In my kid’s case, it appears that 2 exons , 45 and 51 need to get skipped ( His molecular diagnostic report says ‘ Out of frame deletion of exon 46 to 50’).
I just wanted to understand if there are any work going on which can help in skipping 2 exons (45 and 51). Whether even this is possible also or no.

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Thanks John. Your points are very valid.
I also do NOT have answers for these at the moment.I guess, we all need to discuss these with relevant folks to get the answers.

I emailed Dr. Aartsma-Rus about this just the other day, since our son, Liam, also has the deletion of exons 46-50. Here is her reply:

Liam's mutation is relatively common and indeed would need double exon skipping to restore the genetic code. Double exon skipping is possible in cultured cells. However, translating it into the human situation is far more complex than for single exon skipping. The reason for this is the fact that both exons need to be skipped. In cultured cells it is possible to just add compounds for exon 45 skipping and exon 51 skipping at very high doses. However, in living organisms one is limited because of toxicity and feasibility. The doses currently used in humans for single exon skipping are probably at the top of what is safe (for one of the chemistries) and what is feasible (for the other chemistry - this is has to do with solubility of the compounds). These doses only lead to minor levels of skipping a single exon. When two exons need to be skipped, most likely a higher dose of each individual exon skipping compound is needed (because you need to target both exons in the same transcript, e.g. if 10% of the transcript are targeted by each exon skipping compound, only 1% of the transcripts are targeted by both compounds, so you get a dilution of the effect - since you would be dosing at half the optimal dose, it might even be worse...).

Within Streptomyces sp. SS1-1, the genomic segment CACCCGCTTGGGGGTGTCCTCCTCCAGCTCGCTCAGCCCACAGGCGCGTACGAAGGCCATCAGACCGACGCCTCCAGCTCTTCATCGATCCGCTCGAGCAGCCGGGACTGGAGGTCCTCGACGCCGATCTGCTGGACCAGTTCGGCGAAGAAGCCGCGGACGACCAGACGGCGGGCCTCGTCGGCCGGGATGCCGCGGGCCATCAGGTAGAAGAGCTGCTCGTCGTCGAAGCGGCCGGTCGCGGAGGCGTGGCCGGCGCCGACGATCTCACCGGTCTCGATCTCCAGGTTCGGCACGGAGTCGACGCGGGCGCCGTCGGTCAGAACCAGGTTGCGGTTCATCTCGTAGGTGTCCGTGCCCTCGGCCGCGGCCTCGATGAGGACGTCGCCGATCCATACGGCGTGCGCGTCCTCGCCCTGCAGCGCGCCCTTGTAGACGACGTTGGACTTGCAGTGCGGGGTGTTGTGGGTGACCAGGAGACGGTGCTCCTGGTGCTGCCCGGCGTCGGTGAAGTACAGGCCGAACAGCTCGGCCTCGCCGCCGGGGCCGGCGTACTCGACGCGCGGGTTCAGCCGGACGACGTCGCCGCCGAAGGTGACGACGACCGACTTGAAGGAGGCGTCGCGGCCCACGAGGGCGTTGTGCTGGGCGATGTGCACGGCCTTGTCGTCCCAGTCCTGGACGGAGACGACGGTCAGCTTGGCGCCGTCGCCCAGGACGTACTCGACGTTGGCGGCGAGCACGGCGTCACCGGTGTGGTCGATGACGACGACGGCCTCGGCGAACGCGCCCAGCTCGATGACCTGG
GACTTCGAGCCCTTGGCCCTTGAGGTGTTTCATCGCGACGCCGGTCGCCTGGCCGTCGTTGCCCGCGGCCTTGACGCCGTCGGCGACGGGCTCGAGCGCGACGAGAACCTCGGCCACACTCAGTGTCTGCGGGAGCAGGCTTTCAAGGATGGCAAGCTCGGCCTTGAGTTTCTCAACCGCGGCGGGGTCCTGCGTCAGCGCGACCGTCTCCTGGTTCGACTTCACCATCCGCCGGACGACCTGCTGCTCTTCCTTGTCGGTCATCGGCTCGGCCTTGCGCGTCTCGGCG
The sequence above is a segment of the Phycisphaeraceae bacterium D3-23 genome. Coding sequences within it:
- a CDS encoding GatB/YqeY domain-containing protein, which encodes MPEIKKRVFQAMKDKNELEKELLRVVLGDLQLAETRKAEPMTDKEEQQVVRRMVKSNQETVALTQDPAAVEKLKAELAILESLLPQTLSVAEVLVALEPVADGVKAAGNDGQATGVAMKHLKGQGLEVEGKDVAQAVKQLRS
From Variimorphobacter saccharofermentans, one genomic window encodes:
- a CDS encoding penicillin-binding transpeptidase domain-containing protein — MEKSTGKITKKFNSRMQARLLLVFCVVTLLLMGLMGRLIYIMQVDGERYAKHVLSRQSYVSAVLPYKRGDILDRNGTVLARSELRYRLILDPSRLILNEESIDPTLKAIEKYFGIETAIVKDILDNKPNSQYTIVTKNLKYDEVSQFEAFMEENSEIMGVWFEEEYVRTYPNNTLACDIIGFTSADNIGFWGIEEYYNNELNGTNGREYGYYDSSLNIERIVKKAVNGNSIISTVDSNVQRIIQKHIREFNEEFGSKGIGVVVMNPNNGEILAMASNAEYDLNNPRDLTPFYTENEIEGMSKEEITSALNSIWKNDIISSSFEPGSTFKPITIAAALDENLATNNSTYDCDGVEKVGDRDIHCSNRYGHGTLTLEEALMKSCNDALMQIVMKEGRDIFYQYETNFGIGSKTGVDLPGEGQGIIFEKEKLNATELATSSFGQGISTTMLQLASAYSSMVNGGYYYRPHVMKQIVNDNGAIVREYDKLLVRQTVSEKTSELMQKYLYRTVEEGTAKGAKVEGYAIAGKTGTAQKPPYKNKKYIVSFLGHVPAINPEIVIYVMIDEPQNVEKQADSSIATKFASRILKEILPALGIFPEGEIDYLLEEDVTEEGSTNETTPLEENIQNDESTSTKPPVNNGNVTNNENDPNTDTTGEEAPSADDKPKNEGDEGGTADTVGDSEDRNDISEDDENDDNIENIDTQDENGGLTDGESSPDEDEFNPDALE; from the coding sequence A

Hopefully additonal studies in animals will be done to sort this out in the future. Multiple things are possible, e.g. having more efficient exon skipping compounds, or finding a way of dosing that is optimal for double exon skipping, but still feasible and tolerable. However, this would require a lot more work, so in the near future in all likelihood double exon skipping will not be done for humans.

I am sorry to be the bearer of this dissapointing news. Please note that there are other therapeutic approaches in development that would apply to all patients regardless of their mutation. Hopefully one or more of these will work out. Also note that the exon skipping field is still working on double exon skipping - we just have come to the realisation that it is a lot more trickier than we initially thought.

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